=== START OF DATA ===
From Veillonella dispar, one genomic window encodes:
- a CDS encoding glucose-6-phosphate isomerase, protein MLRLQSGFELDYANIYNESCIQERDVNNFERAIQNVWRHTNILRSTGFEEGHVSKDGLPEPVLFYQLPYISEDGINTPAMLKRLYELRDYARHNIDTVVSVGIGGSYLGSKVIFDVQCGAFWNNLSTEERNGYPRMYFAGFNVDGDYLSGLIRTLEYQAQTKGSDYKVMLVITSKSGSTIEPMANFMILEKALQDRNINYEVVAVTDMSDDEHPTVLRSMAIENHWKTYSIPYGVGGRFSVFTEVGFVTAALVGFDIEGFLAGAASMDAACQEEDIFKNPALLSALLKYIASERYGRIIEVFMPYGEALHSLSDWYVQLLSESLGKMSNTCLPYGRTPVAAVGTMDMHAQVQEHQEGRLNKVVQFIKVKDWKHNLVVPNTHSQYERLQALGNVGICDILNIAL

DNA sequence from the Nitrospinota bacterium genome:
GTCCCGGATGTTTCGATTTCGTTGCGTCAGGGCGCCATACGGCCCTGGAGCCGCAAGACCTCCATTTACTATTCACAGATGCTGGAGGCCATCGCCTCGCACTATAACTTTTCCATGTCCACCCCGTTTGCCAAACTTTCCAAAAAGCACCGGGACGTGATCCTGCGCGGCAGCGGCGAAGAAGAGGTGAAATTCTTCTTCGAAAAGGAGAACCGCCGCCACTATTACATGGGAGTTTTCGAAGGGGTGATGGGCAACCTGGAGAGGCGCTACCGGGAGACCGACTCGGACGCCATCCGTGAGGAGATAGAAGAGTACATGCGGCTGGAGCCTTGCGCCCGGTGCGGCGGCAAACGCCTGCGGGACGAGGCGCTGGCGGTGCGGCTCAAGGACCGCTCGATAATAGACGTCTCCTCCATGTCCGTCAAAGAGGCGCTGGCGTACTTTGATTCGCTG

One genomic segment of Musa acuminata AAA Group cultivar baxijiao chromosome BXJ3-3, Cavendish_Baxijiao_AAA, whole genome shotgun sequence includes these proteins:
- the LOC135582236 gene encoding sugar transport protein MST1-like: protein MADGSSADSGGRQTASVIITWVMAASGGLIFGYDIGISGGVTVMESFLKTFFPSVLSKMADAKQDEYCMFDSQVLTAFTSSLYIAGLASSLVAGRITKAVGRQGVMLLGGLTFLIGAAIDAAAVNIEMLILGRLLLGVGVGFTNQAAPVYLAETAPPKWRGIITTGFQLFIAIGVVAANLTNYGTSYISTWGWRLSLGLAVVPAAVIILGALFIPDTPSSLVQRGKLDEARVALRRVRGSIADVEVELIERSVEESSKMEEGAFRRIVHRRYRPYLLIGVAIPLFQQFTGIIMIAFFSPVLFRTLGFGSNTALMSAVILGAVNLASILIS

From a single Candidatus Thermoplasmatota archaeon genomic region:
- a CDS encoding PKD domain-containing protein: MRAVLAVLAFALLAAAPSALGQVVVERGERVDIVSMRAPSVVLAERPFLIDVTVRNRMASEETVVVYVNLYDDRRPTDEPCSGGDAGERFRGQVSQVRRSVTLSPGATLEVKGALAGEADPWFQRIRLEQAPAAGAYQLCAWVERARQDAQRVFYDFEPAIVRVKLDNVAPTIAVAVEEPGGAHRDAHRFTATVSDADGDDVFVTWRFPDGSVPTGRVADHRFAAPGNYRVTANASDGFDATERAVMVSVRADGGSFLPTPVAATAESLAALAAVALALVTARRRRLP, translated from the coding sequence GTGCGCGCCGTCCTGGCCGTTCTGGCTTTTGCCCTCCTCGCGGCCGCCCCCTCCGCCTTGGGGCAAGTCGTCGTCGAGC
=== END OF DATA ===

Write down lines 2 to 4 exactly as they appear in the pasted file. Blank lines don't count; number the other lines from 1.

- a CDS encoding glucose-6-phosphate isomerase, protein MLRLQSGFELDYANIYNESCIQERDVNNFERAIQNVWRHTNILRSTGFEEGHVSKDGLPEPVLFYQLPYISEDGINTPAMLKRLYELRDYARHNIDTVVSVGIGGSYLGSKVIFDVQCGAFWNNLSTEERNGYPRMYFAGFNVDGDYLSGLIRTLEYQAQTKGSDYKVMLVITSKSGSTIEPMANFMILEKALQDRNINYEVVAVTDMSDDEHPTVLRSMAIENHWKTYSIPYGVGGRFSVFTEVGFVTAALVGFDIEGFLAGAASMDAACQEEDIFKNPALLSALLKYIASERYGRIIEVFMPYGEALHSLSDWYVQLLSESLGKMSNTCLPYGRTPVAAVGTMDMHAQVQEHQEGRLNKVVQFIKVKDWKHNLVVPNTHSQYERLQALGNVGICDILNIAL

DNA sequence from the Nitrospinota bacterium genome:
GTCCCGGATGTTTCGATTTCGTTGCGTCAGGGCGCCATACGGCCCTGGAGCCGCAAGACCTCCATTTACTATTCACAGATGCTGGAGGCCATCGCCTCGCACTATAACTTTTCCATGTCCACCCCGTTTGCCAAACTTTCCAAAAAGCACCGGGACGTGATCCTGCGCGGCAGCGGCGAAGAAGAGGTGAAATTCTTCTTCGAAAAGGAGAACCGCCGCCACTATTACATGGGAGTTTTCGAAGGGGTGATGGGCAACCTGGAGAGGCGCTACCGGGAGACCGACTCGGACGCCATCCGTGAGGAGATAGAAGAGTACATGCGGCTGGAGCCTTGCGCCCGGTGCGGCGGCAAACGCCTGCGGGACGAGGCGCTGGCGGTGCGGCTCAAGGACCGCTCGATAATAGACGTCTCCTCCATGTCCGTCAAAGAGGCGCTGGCGTACTTTGATTCGCTG